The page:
Water shortage looms as reservoirs dry up

NI Water is issuing a direct appeal to the public to act now to protect water supplies, following confirmation from the Met Office that this spring was the second driest since the beginning of the twentieth century.

By The Newsroom
Monday, 15th June 2020, 11:59 am
The Silent Valley Reservoir, County Down. Following a prolonged period of dry weather water levels have dropped to around 66%. It hasn't been that low since 1995. Picture: Michael Cooper
The Silent Valley Reservoir, County Down. Following a prolonged period of dry weather water levels have dropped to around 66%. It hasn't been that low since 1995. Picture: Michael Cooper

Since the beginning of lockdown, the company has seen a significant rise in the amount of water used in homes.

This rise, coupled with the dry weather, has contributed to a drop in water levels in reservoirs.

Increased household use has not been offset by the closure of businesses, as many high water users, such as the agri-food sector, factories etc. have been able to stay operational during this time.

NI Water Chief Executive Sara Venning said: “This recent dry spell, which has been breaking records, coupled with more people at home using more water, has resulted in a significant drop in our water levels.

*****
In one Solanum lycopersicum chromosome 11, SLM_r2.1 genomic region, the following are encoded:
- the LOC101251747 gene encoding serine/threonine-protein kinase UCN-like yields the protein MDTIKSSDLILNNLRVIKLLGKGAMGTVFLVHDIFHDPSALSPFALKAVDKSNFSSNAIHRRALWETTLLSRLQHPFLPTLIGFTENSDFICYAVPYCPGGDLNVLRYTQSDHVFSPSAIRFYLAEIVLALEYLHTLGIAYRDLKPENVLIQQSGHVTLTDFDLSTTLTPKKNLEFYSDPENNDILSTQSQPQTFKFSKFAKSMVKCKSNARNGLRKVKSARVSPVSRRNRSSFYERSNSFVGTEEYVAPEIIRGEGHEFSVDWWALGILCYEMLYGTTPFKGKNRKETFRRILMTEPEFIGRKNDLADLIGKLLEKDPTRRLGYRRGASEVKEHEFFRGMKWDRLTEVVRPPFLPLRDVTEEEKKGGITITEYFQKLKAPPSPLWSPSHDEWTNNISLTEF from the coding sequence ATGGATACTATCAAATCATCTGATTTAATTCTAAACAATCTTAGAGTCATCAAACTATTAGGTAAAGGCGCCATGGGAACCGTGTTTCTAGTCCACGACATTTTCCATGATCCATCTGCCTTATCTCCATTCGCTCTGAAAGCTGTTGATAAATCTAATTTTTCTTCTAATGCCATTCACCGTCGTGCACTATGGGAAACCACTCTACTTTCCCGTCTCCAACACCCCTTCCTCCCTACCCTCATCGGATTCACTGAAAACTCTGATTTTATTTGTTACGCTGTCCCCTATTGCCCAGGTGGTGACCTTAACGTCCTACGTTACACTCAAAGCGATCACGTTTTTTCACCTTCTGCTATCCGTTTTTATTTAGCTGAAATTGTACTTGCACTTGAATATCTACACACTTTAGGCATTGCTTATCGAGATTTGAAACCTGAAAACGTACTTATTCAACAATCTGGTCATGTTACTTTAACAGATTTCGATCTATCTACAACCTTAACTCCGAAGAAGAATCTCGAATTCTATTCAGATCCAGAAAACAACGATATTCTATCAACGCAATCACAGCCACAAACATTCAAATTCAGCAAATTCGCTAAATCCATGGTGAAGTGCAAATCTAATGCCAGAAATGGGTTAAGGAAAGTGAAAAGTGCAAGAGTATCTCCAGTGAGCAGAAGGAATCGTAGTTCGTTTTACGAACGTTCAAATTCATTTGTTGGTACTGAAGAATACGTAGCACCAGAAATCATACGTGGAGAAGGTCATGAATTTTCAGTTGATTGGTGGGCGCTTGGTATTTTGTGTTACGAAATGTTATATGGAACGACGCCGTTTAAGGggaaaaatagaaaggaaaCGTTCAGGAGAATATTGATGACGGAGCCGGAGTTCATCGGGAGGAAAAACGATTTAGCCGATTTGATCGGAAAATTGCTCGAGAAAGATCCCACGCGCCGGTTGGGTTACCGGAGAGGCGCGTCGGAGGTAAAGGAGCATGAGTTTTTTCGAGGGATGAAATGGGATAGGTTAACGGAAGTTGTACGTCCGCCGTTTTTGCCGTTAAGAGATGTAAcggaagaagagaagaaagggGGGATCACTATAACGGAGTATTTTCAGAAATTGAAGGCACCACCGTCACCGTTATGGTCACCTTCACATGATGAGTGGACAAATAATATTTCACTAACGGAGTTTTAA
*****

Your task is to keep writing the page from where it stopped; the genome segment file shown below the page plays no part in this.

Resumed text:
“The recent rain we have experienced is not enough to bring the levels back up. We would need a period of reasonably wet weather before we would see a significant change in the levels of most of our reservoirs.

“There are a number of steps NI Water can take to alleviate the stress on reservoirs including a hosepipe ban. However, the key to conserving water is public action now. How we all use our water now will have a massive impact on our water levels during the summer months and on whether a hosepipe ban will be required.

“For example, we know from the increase in our night usage some customers are leaving sprinklers and hoses on overnight; we are appealing to them to stop. A sprinkler left on overnight is enough to meet the daily water needs of 13 families. We are also asking people to think before they use their pressure washer. Could the task be put off until we are out of this dry period?

“However, the easiest way for everyone to save a little water and make a big difference is through normal household tasks. If each of us turned off the tap when brushing our teeth, in a month we would save enough water for the daily handwashing of 67 people.

“Similarly, if you put a jug of water into the fridge rather than running the tap, those actions alone would save approximately 18 litres per day. This is enough to keep 9 people hydrated for a whole day!

“We want everyone to enjoy their home and garden, we just need people to think about how they use their water and if what they are doing is essential. If it is not essential we would really appeal to people not do it at the moment.”